What’s been happening at Heart and Soul Story?

On June 7th, Heart and Soul Story’s Founder, Samantha Heron, was invited to speak on intergenerational connection at the Museum of Contemporary Art in Sydney for Awesome Sauce, a special Vivid Sydney event with partners The Awesome Foundation and VibeWire.

Sam recounted stories of connection from STEP – the Seniors and Teens Empathy Program she has been running with The Bowen College Maroubra and Elders at Bupa Aged Care Maroubra.

In June, STEP kicked off a trial for students from International Grammar School and residents at Opal Aged Care in Annandale. Youth off the Streets The Bowen College have their spring program underway at Bupa Maroubra over August/ September. To keep posted on this program and more from Heart and Soul Story, follow along on instagram (by clicking on one of the pictures top right of this page).

“Our students are already showing empathy and are learning from experiences from the past”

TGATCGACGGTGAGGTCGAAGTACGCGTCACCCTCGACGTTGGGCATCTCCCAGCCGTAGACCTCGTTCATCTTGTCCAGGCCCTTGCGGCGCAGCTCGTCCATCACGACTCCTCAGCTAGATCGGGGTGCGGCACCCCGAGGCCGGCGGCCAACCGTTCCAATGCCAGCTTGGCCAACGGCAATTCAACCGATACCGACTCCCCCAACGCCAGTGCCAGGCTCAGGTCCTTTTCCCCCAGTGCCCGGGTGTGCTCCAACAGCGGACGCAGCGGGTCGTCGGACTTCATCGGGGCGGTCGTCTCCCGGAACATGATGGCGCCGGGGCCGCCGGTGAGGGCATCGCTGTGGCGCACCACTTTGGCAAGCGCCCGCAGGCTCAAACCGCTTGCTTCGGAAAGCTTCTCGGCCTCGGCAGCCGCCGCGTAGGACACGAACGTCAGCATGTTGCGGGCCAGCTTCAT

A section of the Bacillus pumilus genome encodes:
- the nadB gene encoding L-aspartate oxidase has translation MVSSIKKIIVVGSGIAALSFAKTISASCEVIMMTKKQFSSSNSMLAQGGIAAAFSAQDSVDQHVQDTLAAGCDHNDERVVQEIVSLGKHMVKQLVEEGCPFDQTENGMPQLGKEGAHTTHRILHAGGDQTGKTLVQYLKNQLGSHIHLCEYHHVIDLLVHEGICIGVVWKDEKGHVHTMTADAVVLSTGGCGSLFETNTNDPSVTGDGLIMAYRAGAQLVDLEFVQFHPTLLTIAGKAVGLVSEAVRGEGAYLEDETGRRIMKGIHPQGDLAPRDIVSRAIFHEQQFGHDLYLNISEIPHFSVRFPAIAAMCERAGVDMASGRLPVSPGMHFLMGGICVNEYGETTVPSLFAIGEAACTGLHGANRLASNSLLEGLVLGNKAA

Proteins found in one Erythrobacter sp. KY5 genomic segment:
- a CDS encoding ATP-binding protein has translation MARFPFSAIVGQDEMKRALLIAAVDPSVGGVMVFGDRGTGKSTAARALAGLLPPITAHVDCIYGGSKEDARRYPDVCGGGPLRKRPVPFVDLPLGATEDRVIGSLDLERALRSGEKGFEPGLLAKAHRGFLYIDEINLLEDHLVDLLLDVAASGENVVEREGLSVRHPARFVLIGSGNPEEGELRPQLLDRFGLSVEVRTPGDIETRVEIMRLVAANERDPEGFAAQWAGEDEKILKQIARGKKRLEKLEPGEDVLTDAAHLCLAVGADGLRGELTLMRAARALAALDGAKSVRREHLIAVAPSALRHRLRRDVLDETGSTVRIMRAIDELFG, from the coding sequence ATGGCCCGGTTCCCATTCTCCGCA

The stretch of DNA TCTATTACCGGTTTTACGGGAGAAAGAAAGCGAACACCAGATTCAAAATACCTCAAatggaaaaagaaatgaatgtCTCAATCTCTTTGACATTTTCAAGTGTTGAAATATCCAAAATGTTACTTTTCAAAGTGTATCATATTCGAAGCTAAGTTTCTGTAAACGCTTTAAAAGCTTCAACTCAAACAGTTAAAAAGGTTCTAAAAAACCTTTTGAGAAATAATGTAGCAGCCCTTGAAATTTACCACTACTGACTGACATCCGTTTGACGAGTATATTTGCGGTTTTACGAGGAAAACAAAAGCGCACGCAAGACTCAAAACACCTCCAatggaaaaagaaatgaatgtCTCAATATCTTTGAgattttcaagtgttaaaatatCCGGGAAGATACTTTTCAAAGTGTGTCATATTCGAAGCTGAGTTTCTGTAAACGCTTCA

Screen Shot 2018-06-21 at 10.19.02 am.pngWith one final week of our 8 weeks of STEP coming up next week, it was time to get some feedback from the @youthoffthestreets Bowen College School Manager on what she has enjoyed about the program…

“Watching the young people take the time and having patience with the Bupa residents …. seeing rapport building up more and more each session between the students and residents.”

” Our students are already showing empathy and are learning from experiences from the past.”